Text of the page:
Regency (H)not Spots: Aldersgate Street

    Aldersgate Street, in the City of London along the ancient London Wall, was named after the northern gate of the city. From the commercial guide of 1818, its clear to see it was a busy street full of a variety of merchants. It was also the home to several coaching inns for routes to the north. By no means a fashionable street, it … Expand

Regency Advertisements: Fashionable Silks

Appearing in the July 1817 Ackermann’s Repository, this ad for low priced silks on Hanway street from the latest French patterns. Hanway Street, near Tottenham Court Road, was originally formed in the early 18th century and was largely occupied by shopkeepers and tradesmen.  Today, it features many “offbeat” coffee bars, clubs and restaurants (https://blogs.ucl.ac.uk/survey-of-london/tag/hanway-street/). According to Johnstone’s London Commercial Guide and Street Directory (1817), Samiel … Expand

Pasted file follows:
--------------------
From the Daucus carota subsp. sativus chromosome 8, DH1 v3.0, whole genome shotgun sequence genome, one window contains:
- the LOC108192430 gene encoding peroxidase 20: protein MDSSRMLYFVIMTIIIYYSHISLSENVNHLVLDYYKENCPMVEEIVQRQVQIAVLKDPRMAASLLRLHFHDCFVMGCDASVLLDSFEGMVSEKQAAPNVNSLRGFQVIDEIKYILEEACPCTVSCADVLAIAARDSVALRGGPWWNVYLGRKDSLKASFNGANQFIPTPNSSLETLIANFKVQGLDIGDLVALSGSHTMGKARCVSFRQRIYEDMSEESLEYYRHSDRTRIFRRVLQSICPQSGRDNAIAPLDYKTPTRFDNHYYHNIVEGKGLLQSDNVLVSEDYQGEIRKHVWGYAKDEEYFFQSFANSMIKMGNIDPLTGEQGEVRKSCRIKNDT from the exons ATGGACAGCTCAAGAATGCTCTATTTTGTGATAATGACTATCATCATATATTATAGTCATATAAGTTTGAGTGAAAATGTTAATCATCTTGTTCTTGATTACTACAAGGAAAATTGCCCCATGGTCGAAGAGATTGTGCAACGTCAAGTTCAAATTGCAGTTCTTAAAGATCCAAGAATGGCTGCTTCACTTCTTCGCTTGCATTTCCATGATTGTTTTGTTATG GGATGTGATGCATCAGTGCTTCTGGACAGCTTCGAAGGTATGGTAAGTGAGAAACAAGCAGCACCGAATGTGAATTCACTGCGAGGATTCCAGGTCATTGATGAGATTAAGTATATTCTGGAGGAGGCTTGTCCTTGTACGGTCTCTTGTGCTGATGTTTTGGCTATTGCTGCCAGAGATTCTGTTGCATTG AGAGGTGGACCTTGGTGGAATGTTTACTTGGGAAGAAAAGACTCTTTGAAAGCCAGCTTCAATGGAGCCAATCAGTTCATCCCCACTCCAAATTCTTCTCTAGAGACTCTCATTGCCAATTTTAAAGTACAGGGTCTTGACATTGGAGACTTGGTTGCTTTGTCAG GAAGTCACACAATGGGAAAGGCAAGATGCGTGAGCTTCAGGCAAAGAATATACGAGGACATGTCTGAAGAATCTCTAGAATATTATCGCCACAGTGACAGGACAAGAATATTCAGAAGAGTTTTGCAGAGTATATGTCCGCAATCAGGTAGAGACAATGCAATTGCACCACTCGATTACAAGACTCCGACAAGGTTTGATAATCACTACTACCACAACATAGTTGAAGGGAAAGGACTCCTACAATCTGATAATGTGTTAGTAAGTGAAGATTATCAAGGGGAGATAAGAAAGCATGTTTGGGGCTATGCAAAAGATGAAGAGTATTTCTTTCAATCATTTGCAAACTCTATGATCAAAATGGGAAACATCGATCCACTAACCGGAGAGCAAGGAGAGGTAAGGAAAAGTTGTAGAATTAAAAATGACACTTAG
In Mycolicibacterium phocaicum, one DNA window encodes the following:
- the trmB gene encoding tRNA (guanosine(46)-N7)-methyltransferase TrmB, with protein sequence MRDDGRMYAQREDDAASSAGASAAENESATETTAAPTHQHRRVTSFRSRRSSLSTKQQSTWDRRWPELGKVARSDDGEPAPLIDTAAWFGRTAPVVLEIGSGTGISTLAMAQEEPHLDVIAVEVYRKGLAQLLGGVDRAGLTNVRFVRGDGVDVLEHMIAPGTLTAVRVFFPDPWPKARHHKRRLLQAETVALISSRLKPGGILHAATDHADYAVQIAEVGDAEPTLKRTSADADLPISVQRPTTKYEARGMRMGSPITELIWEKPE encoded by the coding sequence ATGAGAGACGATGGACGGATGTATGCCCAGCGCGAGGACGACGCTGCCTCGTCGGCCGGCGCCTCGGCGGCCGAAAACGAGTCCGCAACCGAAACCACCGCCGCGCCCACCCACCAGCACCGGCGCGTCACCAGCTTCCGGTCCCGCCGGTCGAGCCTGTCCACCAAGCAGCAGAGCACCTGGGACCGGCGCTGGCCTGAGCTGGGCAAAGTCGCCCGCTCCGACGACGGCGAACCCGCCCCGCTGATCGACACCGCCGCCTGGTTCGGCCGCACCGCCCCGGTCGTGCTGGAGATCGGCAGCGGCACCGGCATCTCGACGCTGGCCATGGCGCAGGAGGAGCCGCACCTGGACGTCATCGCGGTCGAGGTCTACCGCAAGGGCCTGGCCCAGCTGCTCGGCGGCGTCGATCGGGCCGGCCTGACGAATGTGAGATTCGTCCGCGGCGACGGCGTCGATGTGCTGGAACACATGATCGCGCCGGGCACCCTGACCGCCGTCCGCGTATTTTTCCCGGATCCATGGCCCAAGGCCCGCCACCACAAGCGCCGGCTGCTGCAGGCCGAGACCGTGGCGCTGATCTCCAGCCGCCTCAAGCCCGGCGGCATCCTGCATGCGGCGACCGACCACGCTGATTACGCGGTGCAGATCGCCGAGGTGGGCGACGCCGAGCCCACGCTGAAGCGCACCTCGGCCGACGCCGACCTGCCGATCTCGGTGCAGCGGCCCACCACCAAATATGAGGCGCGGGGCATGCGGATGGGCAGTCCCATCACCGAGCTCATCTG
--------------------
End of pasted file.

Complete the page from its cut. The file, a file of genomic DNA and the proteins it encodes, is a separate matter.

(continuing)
Regency Hot Spots: Soho Square Bazaar

              As late as 1839, Soho Square was described in History of London as presenting “a very pleasing and somewhat rural appearance”.  Dating back to the 1680s, it has a park and garden area in the center complete with a statue of Charles II. (here is a link to another post on the statue in the square: http://www.regrom.com/2016/11/18/regency-hot-spots-soho-square) From … Expand

Regency H(n)ot Spots: Cranbourne Alley

(The above is a millinery shop in Paris c. 1822) Cranbourn(e) Alley (or Street) was a paved pedestrian thoroughfare that led from Castle Street to the north east corner of Leicester Square. Beginning in 1678, it was long populated by milliners and other clothing items. London, Past and Present, 1891 By the Regency era, it was the premier destination for purchasing head wear, particularly for … Expand